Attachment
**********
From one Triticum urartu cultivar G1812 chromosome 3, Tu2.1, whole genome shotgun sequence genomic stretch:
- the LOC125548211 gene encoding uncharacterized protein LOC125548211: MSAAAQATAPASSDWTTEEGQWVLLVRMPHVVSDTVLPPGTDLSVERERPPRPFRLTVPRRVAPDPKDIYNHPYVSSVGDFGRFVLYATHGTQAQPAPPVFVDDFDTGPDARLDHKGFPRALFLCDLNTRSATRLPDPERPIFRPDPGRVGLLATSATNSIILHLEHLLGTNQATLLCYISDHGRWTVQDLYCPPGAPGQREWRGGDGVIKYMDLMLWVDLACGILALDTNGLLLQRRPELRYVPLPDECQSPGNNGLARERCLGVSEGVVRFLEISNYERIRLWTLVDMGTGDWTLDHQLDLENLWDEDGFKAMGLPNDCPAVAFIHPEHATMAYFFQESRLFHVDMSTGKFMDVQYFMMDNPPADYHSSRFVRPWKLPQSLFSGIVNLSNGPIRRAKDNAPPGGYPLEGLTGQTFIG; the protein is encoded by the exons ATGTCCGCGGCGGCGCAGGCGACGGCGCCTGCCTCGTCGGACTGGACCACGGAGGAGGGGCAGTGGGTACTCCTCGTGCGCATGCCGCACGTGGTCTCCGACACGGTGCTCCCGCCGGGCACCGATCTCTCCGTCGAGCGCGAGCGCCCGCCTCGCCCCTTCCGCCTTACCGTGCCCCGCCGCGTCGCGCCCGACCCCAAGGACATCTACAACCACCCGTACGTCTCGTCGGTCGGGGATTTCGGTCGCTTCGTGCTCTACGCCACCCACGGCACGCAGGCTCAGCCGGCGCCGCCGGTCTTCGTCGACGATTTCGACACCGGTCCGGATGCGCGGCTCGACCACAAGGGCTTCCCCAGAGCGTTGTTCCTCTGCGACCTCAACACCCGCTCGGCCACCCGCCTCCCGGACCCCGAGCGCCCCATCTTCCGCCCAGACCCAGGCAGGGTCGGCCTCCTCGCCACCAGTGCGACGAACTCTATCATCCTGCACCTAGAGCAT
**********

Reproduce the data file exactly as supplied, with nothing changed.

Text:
From one Triticum urartu cultivar G1812 chromosome 3, Tu2.1, whole genome shotgun sequence genomic stretch:
- the LOC125548211 gene encoding uncharacterized protein LOC125548211: MSAAAQATAPASSDWTTEEGQWVLLVRMPHVVSDTVLPPGTDLSVERERPPRPFRLTVPRRVAPDPKDIYNHPYVSSVGDFGRFVLYATHGTQAQPAPPVFVDDFDTGPDARLDHKGFPRALFLCDLNTRSATRLPDPERPIFRPDPGRVGLLATSATNSIILHLEHLLGTNQATLLCYISDHGRWTVQDLYCPPGAPGQREWRGGDGVIKYMDLMLWVDLACGILALDTNGLLLQRRPELRYVPLPDECQSPGNNGLARERCLGVSEGVVRFLEISNYERIRLWTLVDMGTGDWTLDHQLDLENLWDEDGFKAMGLPNDCPAVAFIHPEHATMAYFFQESRLFHVDMSTGKFMDVQYFMMDNPPADYHSSRFVRPWKLPQSLFSGIVNLSNGPIRRAKDNAPPGGYPLEGLTGQTFIG; the protein is encoded by the exons ATGTCCGCGGCGGCGCAGGCGACGGCGCCTGCCTCGTCGGACTGGACCACGGAGGAGGGGCAGTGGGTACTCCTCGTGCGCATGCCGCACGTGGTCTCCGACACGGTGCTCCCGCCGGGCACCGATCTCTCCGTCGAGCGCGAGCGCCCGCCTCGCCCCTTCCGCCTTACCGTGCCCCGCCGCGTCGCGCCCGACCCCAAGGACATCTACAACCACCCGTACGTCTCGTCGGTCGGGGATTTCGGTCGCTTCGTGCTCTACGCCACCCACGGCACGCAGGCTCAGCCGGCGCCGCCGGTCTTCGTCGACGATTTCGACACCGGTCCGGATGCGCGGCTCGACCACAAGGGCTTCCCCAGAGCGTTGTTCCTCTGCGACCTCAACACCCGCTCGGCCACCCGCCTCCCGGACCCCGAGCGCCCCATCTTCCGCCCAGACCCAGGCAGGGTCGGCCTCCTCGCCACCAGTGCGACGAACTCTATCATCCTGCACCTAGAGCAT